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Ask ROM Anything: Katherine Dunnell

Every Thursday at 10 am on Instagram we chat with a different ROM expert ready to answer your burning questions on a different subject. This time on Ask ROM Anything we chat about gems with Katherine Dunnell. She is the ROM's Mineralogy & Geology Technician and a bonafide gem and jewellery expert.

Now a member of the Earth Sciences department at the ROM, Katherine’s original passion was medicine, but after a year of university spent touching "slimy" things, she decided inorganic sciences were much more appealing.

Geology had always been an interest of Katherine's spurred on by many summers in northern Ontario as a child. Once in the Geosciences she became interested in the study of gemology. Gems and jewellery remain her focus and passion.

Ask Katherine Anything
Faceted green gemstone.

Q: What’s your favourite gem?

A: Picking a favourite gemstone would be like picking a favourite child! In the ROM collection one of my secret favourites is this foresterite variety of peridot. With Spring here I am really into green.

Gemstone that is red, white and green.

Q: What is the gem you feel is the most under-appreciated?

A: I think anything that has colour that isn’t blue, has been under-appreciated. One of my favourite and colourful pieces in the collection is the stunning 63-carat bi-coloured tourmaline.

FUN FACT: Gems are influenced by a lot of factors; availability, culture and colour trends. Odd to think, but the Pantone colour of the year does influence what gemstones you see set in pieces of jewellery that year.

Uncut gemstone with blue hue.

Q: What is the difference between precious and semiprecious stones?

A: If the gem is good enough to facet, then it is precious.

BUT WHY… Minerals are found all over Earth, but there are very few instances where minerals grow transparent and large enough to be faceted into a gemstone. Those special environments make all gemstones rare and precious.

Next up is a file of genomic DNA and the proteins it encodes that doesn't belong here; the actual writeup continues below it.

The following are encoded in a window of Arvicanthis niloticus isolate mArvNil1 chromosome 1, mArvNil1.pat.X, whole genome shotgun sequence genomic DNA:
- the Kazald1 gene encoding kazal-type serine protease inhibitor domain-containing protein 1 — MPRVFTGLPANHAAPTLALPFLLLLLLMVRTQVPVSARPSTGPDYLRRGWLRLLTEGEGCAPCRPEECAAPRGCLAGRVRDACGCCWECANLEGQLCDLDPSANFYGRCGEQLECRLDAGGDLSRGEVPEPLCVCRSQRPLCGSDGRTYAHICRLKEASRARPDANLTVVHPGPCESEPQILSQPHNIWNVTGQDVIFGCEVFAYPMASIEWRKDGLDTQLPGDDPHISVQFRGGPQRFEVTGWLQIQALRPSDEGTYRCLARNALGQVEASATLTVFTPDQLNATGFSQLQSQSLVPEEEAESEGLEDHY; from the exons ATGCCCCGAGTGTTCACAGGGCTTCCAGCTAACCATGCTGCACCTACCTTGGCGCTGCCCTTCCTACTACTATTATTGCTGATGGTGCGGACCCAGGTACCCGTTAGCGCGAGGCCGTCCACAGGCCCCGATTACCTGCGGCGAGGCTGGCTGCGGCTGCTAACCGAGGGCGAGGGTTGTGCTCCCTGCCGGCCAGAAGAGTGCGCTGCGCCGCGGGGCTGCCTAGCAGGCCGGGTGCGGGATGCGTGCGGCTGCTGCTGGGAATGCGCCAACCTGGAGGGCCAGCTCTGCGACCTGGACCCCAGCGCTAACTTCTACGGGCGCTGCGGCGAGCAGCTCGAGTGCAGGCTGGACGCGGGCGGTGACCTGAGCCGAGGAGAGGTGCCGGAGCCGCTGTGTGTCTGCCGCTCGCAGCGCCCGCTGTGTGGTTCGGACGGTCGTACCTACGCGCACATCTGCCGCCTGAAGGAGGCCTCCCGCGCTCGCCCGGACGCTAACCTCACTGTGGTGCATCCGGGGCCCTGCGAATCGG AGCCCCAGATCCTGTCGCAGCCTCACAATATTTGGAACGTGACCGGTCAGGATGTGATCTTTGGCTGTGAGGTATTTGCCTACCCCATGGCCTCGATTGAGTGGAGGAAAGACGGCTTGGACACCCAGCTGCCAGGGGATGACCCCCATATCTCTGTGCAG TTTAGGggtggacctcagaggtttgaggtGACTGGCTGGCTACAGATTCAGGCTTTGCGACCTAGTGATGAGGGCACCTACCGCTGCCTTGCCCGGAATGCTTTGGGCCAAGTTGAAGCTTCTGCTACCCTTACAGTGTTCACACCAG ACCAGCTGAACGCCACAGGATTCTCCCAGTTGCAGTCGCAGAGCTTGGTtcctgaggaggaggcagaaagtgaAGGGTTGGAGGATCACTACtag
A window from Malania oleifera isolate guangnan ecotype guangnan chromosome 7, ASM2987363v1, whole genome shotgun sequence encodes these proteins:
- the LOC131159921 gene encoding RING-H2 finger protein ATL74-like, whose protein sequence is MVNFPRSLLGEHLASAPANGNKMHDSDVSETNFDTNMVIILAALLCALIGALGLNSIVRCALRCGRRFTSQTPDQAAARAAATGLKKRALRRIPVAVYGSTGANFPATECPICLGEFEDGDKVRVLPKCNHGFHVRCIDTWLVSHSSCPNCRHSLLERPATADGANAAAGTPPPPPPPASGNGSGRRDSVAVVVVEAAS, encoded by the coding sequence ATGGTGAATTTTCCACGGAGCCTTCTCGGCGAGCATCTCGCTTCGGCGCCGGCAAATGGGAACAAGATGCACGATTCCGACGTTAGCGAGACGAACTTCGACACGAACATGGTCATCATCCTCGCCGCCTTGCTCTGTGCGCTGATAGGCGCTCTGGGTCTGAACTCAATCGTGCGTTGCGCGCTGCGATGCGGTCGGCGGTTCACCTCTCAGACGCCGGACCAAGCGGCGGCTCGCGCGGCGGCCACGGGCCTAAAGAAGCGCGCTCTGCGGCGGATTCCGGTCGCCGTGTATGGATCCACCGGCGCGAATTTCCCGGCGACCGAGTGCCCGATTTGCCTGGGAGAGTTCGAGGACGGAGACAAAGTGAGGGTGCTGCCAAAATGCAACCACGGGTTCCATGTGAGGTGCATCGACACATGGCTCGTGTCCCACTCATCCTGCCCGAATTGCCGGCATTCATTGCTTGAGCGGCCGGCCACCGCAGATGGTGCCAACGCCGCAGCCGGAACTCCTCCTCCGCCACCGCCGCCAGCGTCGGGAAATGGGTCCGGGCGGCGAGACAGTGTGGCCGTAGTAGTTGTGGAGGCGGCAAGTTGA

An example of non-transparent material is the blue sapphire in our collection, which is definitely not gem-quality.

Pink cut gemstone.

Q: What makes a gem a gem?

A: Gems have a few criteria—rarity but more importantly durability and beauty.

Beauty is very subjective, so what I might find stunning, you might not. The biggest criteria is durability. People can facet a lot of minerals, but I wouldn’t want to try and wear a faceted gem that was soft or water soluble. Most gems have a hardness of 6.5 of higher.

Blue crystal with some opacity.

Q: What distinguishes a gemstone from something like a crystal?

A: There is a big difference between a crystal and a gemstone. Gems are cut and polished from minerals, so humankind taking something raw from the Earth and working it.

Minerals and crystals are naturally occurring, solid, inorganic substances that have a definite and ordered atomic structure.

This is a rough sapphire crystal.

Canadian diamonds

Q: What are some of the most interesting gems you can find in Ontario?

A: Gemstones are found in Canada and closer to home in Ontario. The largest gem industry in Canada is diamonds. There are eight operating diamond mines in Ontario.

Here are two 3+ carats diamonds from Ekati Diamond Mine, NWT, Canada from our collection.


Q: Do different types of gemstones occur together in one deposit?

A: Some gems are found alone in a deposit, like diamonds in kimberlites, and other gems are found together in certain geologic environments, like rose quartz, topaz and aquamarine found in Brazil.

When gems are found together, it is usually because of the geologic environment, in the case of Brazil, a pegmatite that they are created from.

Pegmatites form at the end stages of crystallization in igneous intrusive rocks, where all the elements that don’t form minerals easily are concentrated, creating wonderful gemstones like this huge topaz from Brazil.

Authored by: Cheryl Fraser